Eurovision Rotterdam 2020: A Eurail Guide

In under 3 months’ time, singers, journalists and fans from across Europe will travel to Rotterdam in the Netherlands for a week of musical competition. The city will be hosting the annual Eurovision Song Contest from Tuesday May 12 – Saturday May 16, 2020. Rotterdam’s location and high-speed trains to the rest of Europe make it easy to include in a big European vacation. There has never been a better time to join the party and attend Eurovision by rail.

What even is Eurovision?


Assorted Eurovision participants. Photo by Shutterstock.

Mention Eurovision to a group of Europeans and you will often get a divided response. Some nations take it very seriously, with popular televised competitions to choose the national entry. Others have less success and view the contest more as a joke. Outside of Europe, you might be wondering what all the fuss is about. So here are the basics…

The Basics

Eurovision is a televised singing competition, which takes place annually for one week in May, with 2 semi-finals and a grand final. Almost every European country participates, each sending 1 singing act of any genre or size, from Portugal to Poland, Iceland to Israel. Even Australia has been included since 2015, but it’s best not to ask questions. Everyone then votes for their favorite entries, with results presented per country in a high-drama segment at the end of the Grand Final. The winner then hosts the contest in the following year.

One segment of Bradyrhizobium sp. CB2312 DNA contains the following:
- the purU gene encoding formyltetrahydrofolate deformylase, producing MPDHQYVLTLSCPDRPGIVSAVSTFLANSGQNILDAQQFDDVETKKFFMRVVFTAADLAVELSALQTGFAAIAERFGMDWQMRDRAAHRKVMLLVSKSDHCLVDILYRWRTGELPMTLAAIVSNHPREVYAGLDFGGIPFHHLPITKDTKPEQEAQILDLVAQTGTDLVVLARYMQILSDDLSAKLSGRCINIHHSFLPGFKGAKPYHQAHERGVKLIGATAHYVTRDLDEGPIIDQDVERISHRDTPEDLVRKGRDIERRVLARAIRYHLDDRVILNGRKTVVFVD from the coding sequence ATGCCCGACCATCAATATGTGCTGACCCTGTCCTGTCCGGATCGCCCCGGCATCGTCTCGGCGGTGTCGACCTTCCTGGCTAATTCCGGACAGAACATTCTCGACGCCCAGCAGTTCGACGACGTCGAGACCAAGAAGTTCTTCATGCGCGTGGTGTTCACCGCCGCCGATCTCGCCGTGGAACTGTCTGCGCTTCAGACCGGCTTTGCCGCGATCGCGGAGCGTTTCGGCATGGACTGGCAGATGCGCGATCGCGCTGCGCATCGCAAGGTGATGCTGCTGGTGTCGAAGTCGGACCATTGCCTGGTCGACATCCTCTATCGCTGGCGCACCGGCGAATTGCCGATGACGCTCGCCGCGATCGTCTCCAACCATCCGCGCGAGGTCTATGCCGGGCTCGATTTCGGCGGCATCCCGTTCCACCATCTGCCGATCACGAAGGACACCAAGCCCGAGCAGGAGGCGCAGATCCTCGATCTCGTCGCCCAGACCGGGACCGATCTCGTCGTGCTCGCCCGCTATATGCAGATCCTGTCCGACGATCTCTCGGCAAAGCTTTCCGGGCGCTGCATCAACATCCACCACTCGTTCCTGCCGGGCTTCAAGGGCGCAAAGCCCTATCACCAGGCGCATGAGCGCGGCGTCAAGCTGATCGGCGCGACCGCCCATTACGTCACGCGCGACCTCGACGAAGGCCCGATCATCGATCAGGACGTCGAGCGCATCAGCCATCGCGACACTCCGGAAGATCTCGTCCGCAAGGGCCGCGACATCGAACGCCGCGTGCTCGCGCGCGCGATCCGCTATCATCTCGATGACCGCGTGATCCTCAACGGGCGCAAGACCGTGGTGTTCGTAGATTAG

Spanish fans at the Eurovision Village, Lisbon 2018. Photo by Theo Stell.

On-stage, Eurovision is best-known for its glittery, camp performances, with plenty of wind machines, hair swishing, pyrotechnics and strobes. Song lyrics usually concern love, but singers may also use the platform for statements of peace and unity. Politics is officially off-limits, but Europe being Europe it sometimes pops up, most notably in the voting where ”love thy neighbor” is the norm.

The contest began in 1956 with just seven countries, but has since grown into Europe’s biggest TV show, encompassing all of Europe (remind you of anything 😉 ). Famous winners include ABBA, who launched their career at Eurovision 1973, with Waterloo, while Celine Dion won for Switzerland in 1988. Finland’s 2006 winner Lordi, divided audiences with their rock music and monster masks, while Israel’s Netta won in 2018 with a song featuring chicken noises.

Eurovision in the Netherlands


Dutch support at Eurovision. Photo by Shutterstock.

Rotterdam is one of the most centrally located Eurovision hosts of recent years, after some situated in Europe’s far north (Stockholm 2016), west (Lisbon 2018) and east (Tel Aviv 2019). It should be much easier to attend this year’s Eurovision by rail. High-speed lines connect Rotterdam to Belgium, France, Germany, England, and beyond. From outside of Europe, you can catch many direct flights to Amsterdam Schipol Airport. It is then just a 25 minute direct train ride to Rotterdam Centraal. The main venue is the Ahoy arena, 20 minutes by metro to the south of Centraal station.